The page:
The Great Barrier Reef is a diver’s paradise. They come from all over the world to discover the gems of a unique marine world. Scuba diving is the best way to experience the Great Barrier Reef. It is also a unique opportunity to discover Australia from a new perspective.
Where is Great Barrier Reef?
The Great Barrier Reef is located in Queensland, over 2200 kilometres long that stretches off the coast of Australia. Visible from space and also one of the “8 Wonders of the World”. It starts in the Tores Strait in the north east of Australia and ends near Fraser Island, 200km north of Brisbane.
If its size is impressive, that is not all. It is home to more than 900 islands and islets and over 3,000 reefs in an area of 350,000 square kilometres! The Great Barrier Reef can be located just a few kilometres from the Australia coast, or several hundred kilometres away. The corals are also in shallow waters as well as several hundred metres deep. This is what allows the Great Barrier Reef to offer such variety and to have many ecosystems.
What to see while diving on the Great Barrier Reef?
The Great Barrier Reef is home to the largest variety of marine life in the world. Snorkelers and divers will encounter many species at Great Barrier Reef dive sites, including:
- 6 of the 7 species of turtles that inhabit the planet. The Great Barrier Reef is home to the green, leatherback, hawksbill, loggerhead, flatback and olive ridley turtles.)
Many species of rays including the fabulous manta ray that lives around the islands, the eagle ray, and huge stingrays
- Many reef sharks: grey shark, black tip shark, white tip shark, nurse sharks but also the Longimane shark, the surprising hammerhead shark and the more frightening tiger sharks and bulldog sharks.
- Several species of dolphins and dugongs, a cousin of the manatee
- Whales including the Minke and Humpback whales
- 411 species of hard corals and an incredible collection of molluscs
- 1500 species of tropical fish with incredible colours including the clown fish living in its anemone
- Emblematic fish: groupers, humpback parrotfish, Napoleons, Tazar, jacks, barracudas, dogtooth tuna, triggerfish…
- Numerous crustaceans (crabs, lobsters, etc.) and giant clams
- Sea snakes and imposing moray eels
- 200 species of sea birds
It is therefore not surprising that the Great Barrier Reef and its seabed have been listed as a UNESCO World Heritage Site since 1981.
Where to dive on the Great Barrier Reef?
From Port Douglas you can access the magnificent Cod Hole dive site and its giant, friendly groupers on a day trip. On the other hand, you’ll have to opt for a multi-day cruise to the Ribbon Reef sites, including Pixie’s Pinnacle (Ribbon Reef #9).
You will also have to sail several days on the Coral Sea to reach the magnificent Osprey Reef. And in particular North Horn, a site renowned for the presence of numerous sharks, including the Tiger Shark. Other famous underwater sites include Bougainville Reef and Holmes Reef. Diving in the Coral Sea is exceptional. You can dive on almost pristine reefs with bright colours and exceptional visibility. Night dives are also very popular.
There are also many dive sites near the coral islands. The most famous islands are Lizard Island, Heron Island and Lady Elliot. Half-day trips can be made to the surrounding reefs. The Whitsunday Islands also offer great diving spots such as the nearby Bait Reef and Hardy Reef.
The Great Barrier Reef is home to so many beautiful dive sites that it is not possible to list them all. Your dive centre will be able to guide you according to the conditions of the day and the season.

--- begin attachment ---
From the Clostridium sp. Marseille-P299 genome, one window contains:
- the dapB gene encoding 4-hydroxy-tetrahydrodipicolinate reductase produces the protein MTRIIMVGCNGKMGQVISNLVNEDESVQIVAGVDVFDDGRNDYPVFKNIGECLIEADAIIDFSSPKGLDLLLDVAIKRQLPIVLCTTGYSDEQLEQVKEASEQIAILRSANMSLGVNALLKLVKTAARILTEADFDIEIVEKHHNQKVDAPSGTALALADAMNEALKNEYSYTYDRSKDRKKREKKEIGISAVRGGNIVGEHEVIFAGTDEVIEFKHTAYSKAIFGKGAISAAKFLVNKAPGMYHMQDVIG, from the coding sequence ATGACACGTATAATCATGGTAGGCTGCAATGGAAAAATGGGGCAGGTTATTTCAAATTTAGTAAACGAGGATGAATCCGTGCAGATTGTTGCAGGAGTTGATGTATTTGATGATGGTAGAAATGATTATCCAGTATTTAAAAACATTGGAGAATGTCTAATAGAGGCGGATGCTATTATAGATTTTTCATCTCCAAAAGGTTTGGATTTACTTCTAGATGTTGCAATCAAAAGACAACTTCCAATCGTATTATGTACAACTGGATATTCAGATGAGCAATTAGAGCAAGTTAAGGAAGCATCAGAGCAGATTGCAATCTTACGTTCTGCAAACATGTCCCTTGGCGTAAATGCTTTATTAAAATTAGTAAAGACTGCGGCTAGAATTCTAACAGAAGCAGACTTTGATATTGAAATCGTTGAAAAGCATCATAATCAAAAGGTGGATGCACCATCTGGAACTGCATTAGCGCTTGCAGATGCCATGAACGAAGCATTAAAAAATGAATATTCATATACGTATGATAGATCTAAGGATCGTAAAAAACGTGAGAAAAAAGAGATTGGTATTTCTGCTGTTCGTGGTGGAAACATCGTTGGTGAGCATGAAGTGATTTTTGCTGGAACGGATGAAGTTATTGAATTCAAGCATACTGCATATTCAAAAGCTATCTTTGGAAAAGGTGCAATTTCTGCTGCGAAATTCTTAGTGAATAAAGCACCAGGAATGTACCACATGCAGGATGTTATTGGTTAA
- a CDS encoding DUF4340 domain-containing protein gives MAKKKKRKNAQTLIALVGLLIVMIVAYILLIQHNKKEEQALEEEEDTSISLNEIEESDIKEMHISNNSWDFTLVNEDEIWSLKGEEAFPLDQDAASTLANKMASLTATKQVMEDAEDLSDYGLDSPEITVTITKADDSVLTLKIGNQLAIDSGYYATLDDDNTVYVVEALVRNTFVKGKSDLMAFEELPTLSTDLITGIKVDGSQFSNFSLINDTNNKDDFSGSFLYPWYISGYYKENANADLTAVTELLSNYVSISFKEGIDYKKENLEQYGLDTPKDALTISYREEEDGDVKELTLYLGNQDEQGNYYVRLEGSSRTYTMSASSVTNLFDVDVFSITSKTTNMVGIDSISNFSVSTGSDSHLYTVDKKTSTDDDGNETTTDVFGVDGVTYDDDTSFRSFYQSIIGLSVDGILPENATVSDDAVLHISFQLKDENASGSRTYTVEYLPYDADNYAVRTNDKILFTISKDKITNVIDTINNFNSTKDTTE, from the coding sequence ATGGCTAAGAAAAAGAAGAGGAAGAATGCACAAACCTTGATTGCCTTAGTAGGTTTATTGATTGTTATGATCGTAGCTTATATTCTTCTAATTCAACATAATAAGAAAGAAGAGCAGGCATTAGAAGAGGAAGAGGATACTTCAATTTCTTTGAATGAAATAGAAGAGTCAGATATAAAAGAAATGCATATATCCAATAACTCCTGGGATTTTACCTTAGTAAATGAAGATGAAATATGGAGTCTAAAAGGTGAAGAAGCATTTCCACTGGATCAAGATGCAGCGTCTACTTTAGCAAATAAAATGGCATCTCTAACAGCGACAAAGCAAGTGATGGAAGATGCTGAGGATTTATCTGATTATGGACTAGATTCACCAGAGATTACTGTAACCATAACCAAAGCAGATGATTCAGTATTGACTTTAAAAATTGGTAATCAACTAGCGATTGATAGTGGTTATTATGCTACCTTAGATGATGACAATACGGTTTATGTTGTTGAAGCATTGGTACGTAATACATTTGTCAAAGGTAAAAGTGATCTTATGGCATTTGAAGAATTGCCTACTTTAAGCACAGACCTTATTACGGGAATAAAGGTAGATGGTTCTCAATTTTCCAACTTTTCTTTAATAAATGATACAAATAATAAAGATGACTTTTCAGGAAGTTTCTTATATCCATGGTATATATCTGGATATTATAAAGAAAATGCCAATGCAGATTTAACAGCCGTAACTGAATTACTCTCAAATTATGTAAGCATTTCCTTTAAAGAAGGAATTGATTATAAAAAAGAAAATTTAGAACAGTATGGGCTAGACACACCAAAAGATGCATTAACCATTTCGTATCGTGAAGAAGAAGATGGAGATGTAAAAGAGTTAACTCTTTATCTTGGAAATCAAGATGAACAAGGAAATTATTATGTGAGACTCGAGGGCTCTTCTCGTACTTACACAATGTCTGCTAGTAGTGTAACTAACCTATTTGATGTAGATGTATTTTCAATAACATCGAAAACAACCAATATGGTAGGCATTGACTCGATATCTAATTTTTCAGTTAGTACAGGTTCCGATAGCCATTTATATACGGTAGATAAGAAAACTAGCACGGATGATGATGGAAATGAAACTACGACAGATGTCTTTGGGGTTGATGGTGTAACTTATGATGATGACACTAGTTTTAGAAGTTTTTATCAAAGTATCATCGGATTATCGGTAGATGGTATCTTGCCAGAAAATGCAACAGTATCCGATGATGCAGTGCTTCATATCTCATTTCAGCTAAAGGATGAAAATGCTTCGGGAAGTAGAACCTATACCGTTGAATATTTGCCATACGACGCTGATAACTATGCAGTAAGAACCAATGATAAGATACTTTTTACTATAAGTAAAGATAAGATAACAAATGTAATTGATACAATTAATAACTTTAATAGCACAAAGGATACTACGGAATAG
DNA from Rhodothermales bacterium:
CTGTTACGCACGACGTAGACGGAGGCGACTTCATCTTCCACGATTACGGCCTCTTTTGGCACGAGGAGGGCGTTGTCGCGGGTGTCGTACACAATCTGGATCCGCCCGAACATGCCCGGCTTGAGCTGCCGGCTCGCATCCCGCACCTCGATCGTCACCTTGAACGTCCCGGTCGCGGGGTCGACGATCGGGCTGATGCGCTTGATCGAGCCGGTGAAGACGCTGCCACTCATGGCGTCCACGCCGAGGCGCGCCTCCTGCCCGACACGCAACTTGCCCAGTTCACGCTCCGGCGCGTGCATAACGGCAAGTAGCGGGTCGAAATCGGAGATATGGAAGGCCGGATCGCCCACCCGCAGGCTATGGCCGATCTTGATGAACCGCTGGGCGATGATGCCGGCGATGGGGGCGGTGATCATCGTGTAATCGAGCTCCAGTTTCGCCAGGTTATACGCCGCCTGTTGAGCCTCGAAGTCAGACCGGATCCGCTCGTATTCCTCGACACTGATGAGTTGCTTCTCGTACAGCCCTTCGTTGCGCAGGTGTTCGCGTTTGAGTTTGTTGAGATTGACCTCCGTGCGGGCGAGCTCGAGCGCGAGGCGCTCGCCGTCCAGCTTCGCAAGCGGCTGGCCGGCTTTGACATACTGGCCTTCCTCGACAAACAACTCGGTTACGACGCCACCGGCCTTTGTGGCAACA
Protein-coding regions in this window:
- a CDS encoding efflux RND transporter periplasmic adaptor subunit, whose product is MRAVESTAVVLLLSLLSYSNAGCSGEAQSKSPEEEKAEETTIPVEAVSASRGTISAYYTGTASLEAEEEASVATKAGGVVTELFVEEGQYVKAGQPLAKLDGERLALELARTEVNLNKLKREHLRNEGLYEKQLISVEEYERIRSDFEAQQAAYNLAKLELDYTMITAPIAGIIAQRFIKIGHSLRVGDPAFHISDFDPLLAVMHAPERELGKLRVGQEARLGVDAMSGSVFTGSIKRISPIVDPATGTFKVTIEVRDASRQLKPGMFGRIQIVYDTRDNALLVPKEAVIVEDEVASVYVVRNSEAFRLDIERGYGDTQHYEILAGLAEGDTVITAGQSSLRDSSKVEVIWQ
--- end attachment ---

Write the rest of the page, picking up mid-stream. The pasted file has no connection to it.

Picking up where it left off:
See whales and baby sea turtles
Minke whales can be seen and swum with in June along the Ribbon Reef, north of Cairns. You’ll need to board one of the diving cruises organised for this event. For humpback whales you will have to wait until July – November. This is the period when they come down to the Antarctic along the coast in the Topical North to the southern tip of the Great Barrier Reef via the Whitsunday Islands.
Sea turtles can be seen at the vast majority of dive sites on the Great Barrier Reef. However, to see the turtles laying eggs and hatching, you need to go to Heron, Lady Eliott or Lady Musgrave Islands. Every year between November and February, thousands of turtles come ashore on the beaches of these islands to lay and bury dozens of eggs. These same beaches where they were born a few years earlier. 6 to 8 weeks later, thousands of baby turtles will return to the sea from the beach. These little turtles will come back to lay their eggs here in a few years.
Most beautiful dive sites in the Great Barrier Reef
Here are the 8 most beautiful dive sites on the Great Barrier Reef in Australia:
Cod Hole, Ribbons Reefs
Scuba diving on the Cod Hole will blow your mind! These remote ribbon reefs, on the northern fringes of the Great Barrier Reef, have amazing marine life, set against a tropical island backdrop. In addition to being beautiful, it is home to huge and curious groupers.
Yongala Dive, Townsville (near Ayr)
The best wreck dive in the world. It is only for experienced divers because of its depth. This 110 metre long wreck is covered in coral while the site is teeming with marine life. It is also possible to encounter sharks, manta rays and even whales!
Stanley Reef, Townsville (near Ayr)
A pristine reef that is home to manta rays, sharks and turtles. This unspoilt area of Australia’s Great Barrier Reef offers unforgettable scuba diving. Its proximity to the SS Yongala means that both dives can be scheduled on the same trip.
Steve’s bommie, Ribbon Reefs
A pinnacle from the depths that is home to an incredible variety of marine life. Steve’s Bommie on the Great Barrier Reef, will leave you wishing you could stay underwater forever.
The bommie is paradise for photographers, a concentrated patch with a lot going on, but around it there is much more to see. There is the resident school of bigeye trevally, sharks, rays and a few barracuda. Sea snakes are around and dwarf minke whales pass by in season during June and July.
Hastings Reef, Flynn Reef and Norman Reef
Sites close to Cairns that offer a great diversity of diving. Caves, caves and coral spats are home to a diverse range of marine life: Blacktip reef sharks, turtles, humpback parrots, octopus…
Lighthouse Bommie, Ribbon Reefs
Lighthouse Bommie is a giant tower of coral that rises from the sea floor at 25 metres and stands 20 metres tall. Located on the Ribbon Reefs, north of Cairns, this impressive pinnacle is the best place to observe and swim with the Minke whale.